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Working Women Are at Reduced Risk of Memory Decline Later in Life New US research published today (Wednesday 4 November) in Neurology suggests women at work are at a reduced risk of worsening memory. Dr Rosa Sancho, Head of Research at Alzheimer’s Research UK, said: “An estimated 850,000 people in the UK have dementia and 500,000 of them are women. This research adds to the idea that aspects of our lifestyle may help to build cognitive reserve, a type of resilience that allows people to function for longer before showing dementia symptoms. The study suggests that working during early adulthood and midlife may provide benefits to the long-term health of an individual, however this type of study cannot determine cause and effect. Continued research is vital to understand the causes of memory loss that can have such a devasting impact on people’s lives, which is why it’s important that government delivers on its promise to double funding for dementia research. “There is no sure-fire way to prevent dementia, but our brains don’t operate in isolation from the rest of our bodies. The best current evidence indicates staying both physically and mentally active, not smoking, controlling blood pressure and cholesterol, only drinking within recommended guidelines, and eating a balanced diet, are all linked to better brain health as we age.”
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PAGE 16 | THE CARER DIGITAL | ISSUE 29
Residents of Little Weighton Care Home Mark Remembrance Day with the Royal British Legion Remembrance Day came early for the residents of Manor House care home in Little Weighton as they were visited by volunteers from the Royal British Legion. The home, based on White Gap Road, was called on by the local Cottingham Royal British Legion. The Last Post was played, and a twominute silence was held to allow the residents to honour lost loved ones from the forces. The Legion also brought a wreath for the veterans at the home to sign in time for it to be laid at Cottingham war memorial on Remembrance Day. The event was held at a social distance this year due to COVID-19, but staff and residents did not want the pandemic to prevent them from taking part in the community’s remembrance proceedings. Leanne Hatch, home manager at Manor House, said: “It was very kind of the Royal British Legion to come to visit us here at Manor House. Many of our residents were concerned that they wouldn’t be able to formally mark Remembrance Day this year, an anniversary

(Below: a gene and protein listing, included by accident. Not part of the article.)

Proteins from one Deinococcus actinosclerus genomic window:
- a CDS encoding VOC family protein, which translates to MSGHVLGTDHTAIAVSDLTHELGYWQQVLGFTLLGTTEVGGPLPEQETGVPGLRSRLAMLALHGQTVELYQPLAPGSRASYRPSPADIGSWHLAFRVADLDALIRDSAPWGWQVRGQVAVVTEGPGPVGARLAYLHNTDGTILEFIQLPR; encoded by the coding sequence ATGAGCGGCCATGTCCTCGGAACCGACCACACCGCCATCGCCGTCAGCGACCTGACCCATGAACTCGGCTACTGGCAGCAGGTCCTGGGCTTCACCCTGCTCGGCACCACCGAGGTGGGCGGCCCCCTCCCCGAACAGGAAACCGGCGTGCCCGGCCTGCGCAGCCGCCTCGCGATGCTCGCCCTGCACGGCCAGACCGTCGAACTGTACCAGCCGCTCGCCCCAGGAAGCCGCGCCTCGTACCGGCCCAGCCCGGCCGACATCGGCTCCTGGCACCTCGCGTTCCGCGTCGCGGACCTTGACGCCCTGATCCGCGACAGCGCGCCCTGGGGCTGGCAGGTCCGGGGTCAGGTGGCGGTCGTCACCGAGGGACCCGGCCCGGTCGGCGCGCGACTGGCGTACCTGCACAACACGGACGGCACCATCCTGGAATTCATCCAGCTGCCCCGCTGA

teers for making it such a special event for us.” Audrey Yeaman, 80, a resident at Manor House, said: “Remembering the members and veterans of the British Armed Forces is very important, and it was brilliant to meet with the British Legion volunteers, even though everything was socially distanced.” Major Gary Fraser (Retd)AAC, RBL secretary, said: “The residents were brought out to watch myself and Major Jerry Cross RLC, standard bearer and chairman of Cottingham RBL say the Exhortation, play the Last Post, observe a two minutes silence and lay a wreath. It was quite cold, so we started as soon as possible. Full Covid-19 measures were taken to ensure the safety of the residents. “The wreath was laid at the Cottingham memorial on the 11th which is personally close to many of their hearts. “We would like to say thank you to the Royal British Legion volun-
November. We hope that everyone had the opportunity to mark remembrance in their own way and it was a pleasure to do this for them.”
Droitwich Care Home's Reflective Remembrance Day Activities Ravenstone care home in Droitwich prepared for a quiet Remembrance Day of reflection, as COVID restrictions mean traditional activities must go on hold. Residents at the care home, based on St Andrew’s Road, would usually visit nearby Droitwich Baptist Church to remember brave service people, or attend an event at a local memorial to lay a wreath, however this year these events did not take place due to government restrictions designed to stop the spread of coronavirus. To ensure the residents of Ravenstone still have the opportunity to remember those who served in the World Wars, and subsequent conflicts, the home arranged internal events to allow for reflection and to celebrate the lives of the veterans and their families. Resident John Tarleton has received a memorial wreath from his regiment to ensure he can still take part in Remembrance Celebrations. John served in the Royal Mechanical Engineers and will be laying his wreath in the home’s garden. John requested that the wreath is then taken to Droitwich War Memorial, which was laid there by Dylan son of carer and British Legion member, Sarah Moore.